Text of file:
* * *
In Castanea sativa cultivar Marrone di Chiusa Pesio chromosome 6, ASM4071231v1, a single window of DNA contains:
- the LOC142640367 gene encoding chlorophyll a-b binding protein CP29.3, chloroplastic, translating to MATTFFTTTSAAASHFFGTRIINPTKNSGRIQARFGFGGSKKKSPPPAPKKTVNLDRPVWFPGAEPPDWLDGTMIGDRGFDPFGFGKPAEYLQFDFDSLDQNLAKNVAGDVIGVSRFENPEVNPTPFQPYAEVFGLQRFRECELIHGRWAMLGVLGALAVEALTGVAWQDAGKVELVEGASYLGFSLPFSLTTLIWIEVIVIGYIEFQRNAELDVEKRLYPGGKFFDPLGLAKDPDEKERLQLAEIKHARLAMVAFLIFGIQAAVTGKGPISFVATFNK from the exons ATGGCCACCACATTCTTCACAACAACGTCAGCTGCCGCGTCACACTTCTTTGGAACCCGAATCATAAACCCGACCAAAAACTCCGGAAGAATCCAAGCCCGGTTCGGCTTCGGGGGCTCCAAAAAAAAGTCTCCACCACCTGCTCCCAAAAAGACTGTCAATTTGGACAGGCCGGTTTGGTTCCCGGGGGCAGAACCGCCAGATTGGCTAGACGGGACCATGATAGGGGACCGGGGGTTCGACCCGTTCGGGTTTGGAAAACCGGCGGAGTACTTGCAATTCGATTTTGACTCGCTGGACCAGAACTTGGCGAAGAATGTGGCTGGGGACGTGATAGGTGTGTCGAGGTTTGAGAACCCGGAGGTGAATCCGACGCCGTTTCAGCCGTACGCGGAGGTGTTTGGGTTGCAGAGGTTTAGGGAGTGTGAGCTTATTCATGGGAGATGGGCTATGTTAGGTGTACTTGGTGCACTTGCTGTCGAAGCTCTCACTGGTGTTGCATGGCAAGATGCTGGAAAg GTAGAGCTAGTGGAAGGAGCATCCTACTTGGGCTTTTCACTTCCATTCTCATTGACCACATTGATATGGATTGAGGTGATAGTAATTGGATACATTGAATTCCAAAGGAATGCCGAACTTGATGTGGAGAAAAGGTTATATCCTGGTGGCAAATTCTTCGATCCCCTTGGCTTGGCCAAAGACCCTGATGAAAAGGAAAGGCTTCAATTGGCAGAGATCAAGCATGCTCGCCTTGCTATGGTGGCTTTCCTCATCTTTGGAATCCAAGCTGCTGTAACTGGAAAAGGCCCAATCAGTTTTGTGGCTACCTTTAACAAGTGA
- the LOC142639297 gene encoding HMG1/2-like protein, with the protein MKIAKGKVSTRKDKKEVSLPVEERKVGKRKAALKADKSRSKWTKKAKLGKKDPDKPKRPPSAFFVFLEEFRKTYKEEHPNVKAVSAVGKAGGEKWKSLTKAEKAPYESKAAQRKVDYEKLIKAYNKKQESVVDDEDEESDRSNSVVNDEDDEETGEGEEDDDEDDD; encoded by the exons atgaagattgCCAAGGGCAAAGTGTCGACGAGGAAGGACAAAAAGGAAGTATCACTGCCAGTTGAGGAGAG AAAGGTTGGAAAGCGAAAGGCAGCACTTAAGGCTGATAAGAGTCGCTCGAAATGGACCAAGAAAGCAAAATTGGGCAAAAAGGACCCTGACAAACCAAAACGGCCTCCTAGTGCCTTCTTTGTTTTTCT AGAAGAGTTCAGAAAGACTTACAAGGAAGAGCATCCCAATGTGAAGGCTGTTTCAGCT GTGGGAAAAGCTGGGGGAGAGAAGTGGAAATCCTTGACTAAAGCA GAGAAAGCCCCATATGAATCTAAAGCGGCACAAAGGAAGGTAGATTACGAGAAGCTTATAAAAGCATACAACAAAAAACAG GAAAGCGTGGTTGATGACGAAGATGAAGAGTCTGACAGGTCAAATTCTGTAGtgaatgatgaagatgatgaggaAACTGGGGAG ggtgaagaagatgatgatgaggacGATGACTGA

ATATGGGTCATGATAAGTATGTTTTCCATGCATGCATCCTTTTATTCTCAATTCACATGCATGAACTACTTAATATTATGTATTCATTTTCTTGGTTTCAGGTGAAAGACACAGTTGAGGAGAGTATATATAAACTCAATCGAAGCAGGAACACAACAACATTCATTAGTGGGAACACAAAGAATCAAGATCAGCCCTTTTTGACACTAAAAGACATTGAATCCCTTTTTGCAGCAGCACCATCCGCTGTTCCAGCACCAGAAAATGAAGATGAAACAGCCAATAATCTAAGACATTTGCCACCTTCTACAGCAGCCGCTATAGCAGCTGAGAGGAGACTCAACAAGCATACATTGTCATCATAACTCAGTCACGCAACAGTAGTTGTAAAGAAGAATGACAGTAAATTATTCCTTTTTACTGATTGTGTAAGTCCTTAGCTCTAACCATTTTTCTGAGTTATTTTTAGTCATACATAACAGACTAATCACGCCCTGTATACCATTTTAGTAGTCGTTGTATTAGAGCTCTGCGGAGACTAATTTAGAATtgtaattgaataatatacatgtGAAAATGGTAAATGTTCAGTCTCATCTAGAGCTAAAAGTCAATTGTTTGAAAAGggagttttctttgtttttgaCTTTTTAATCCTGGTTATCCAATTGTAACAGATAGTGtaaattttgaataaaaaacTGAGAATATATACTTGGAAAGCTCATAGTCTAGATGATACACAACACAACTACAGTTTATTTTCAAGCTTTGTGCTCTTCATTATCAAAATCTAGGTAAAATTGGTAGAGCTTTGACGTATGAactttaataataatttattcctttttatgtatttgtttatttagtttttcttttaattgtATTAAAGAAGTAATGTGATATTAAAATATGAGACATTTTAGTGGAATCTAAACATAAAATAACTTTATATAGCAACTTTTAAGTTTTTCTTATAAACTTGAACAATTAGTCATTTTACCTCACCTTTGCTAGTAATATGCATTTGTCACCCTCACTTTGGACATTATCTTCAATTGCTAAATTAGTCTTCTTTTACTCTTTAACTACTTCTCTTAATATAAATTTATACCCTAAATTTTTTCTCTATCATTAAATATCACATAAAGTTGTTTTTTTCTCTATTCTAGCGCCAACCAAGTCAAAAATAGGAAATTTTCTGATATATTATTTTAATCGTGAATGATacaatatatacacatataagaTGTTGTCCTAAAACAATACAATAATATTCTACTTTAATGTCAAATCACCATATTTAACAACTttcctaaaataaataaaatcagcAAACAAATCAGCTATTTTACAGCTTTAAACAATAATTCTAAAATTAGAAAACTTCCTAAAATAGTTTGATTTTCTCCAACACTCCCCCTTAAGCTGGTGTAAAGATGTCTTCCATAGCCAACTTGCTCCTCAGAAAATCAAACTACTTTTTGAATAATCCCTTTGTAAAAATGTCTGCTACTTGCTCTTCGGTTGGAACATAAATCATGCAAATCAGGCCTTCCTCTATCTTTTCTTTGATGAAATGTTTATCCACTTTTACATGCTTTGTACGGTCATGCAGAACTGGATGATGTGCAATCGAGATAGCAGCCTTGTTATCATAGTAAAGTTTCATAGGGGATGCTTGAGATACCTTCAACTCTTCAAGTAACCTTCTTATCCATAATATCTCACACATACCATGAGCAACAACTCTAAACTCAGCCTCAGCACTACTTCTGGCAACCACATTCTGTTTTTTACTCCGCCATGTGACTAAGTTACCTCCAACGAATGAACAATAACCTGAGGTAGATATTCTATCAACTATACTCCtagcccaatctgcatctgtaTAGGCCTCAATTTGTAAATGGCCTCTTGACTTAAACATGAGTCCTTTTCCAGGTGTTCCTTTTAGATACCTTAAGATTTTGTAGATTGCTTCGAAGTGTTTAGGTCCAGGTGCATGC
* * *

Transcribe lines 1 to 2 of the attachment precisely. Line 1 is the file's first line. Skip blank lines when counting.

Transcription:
In Castanea sativa cultivar Marrone di Chiusa Pesio chromosome 6, ASM4071231v1, a single window of DNA contains:
- the LOC142640367 gene encoding chlorophyll a-b binding protein CP29.3, chloroplastic, translating to MATTFFTTTSAAASHFFGTRIINPTKNSGRIQARFGFGGSKKKSPPPAPKKTVNLDRPVWFPGAEPPDWLDGTMIGDRGFDPFGFGKPAEYLQFDFDSLDQNLAKNVAGDVIGVSRFENPEVNPTPFQPYAEVFGLQRFRECELIHGRWAMLGVLGALAVEALTGVAWQDAGKVELVEGASYLGFSLPFSLTTLIWIEVIVIGYIEFQRNAELDVEKRLYPGGKFFDPLGLAKDPDEKERLQLAEIKHARLAMVAFLIFGIQAAVTGKGPISFVATFNK from the exons ATGGCCACCACATTCTTCACAACAACGTCAGCTGCCGCGTCACACTTCTTTGGAACCCGAATCATAAACCCGACCAAAAACTCCGGAAGAATCCAAGCCCGGTTCGGCTTCGGGGGCTCCAAAAAAAAGTCTCCACCACCTGCTCCCAAAAAGACTGTCAATTTGGACAGGCCGGTTTGGTTCCCGGGGGCAGAACCGCCAGATTGGCTAGACGGGACCATGATAGGGGACCGGGGGTTCGACCCGTTCGGGTTTGGAAAACCGGCGGAGTACTTGCAATTCGATTTTGACTCGCTGGACCAGAACTTGGCGAAGAATGTGGCTGGGGACGTGATAGGTGTGTCGAGGTTTGAGAACCCGGAGGTGAATCCGACGCCGTTTCAGCCGTACGCGGAGGTGTTTGGGTTGCAGAGGTTTAGGGAGTGTGAGCTTATTCATGGGAGATGGGCTATGTTAGGTGTACTTGGTGCACTTGCTGTCGAAGCTCTCACTGGTGTTGCATGGCAAGATGCTGGAAAg GTAGAGCTAGTGGAAGGAGCATCCTACTTGGGCTTTTCACTTCCATTCTCATTGACCACATTGATATGGATTGAGGTGATAGTAATTGGATACATTGAATTCCAAAGGAATGCCGAACTTGATGTGGAGAAAAGGTTATATCCTGGTGGCAAATTCTTCGATCCCCTTGGCTTGGCCAAAGACCCTGATGAAAAGGAAAGGCTTCAATTGGCAGAGATCAAGCATGCTCGCCTTGCTATGGTGGCTTTCCTCATCTTTGGAATCCAAGCTGCTGTAACTGGAAAAGGCCCAATCAGTTTTGTGGCTACCTTTAACAAGTGA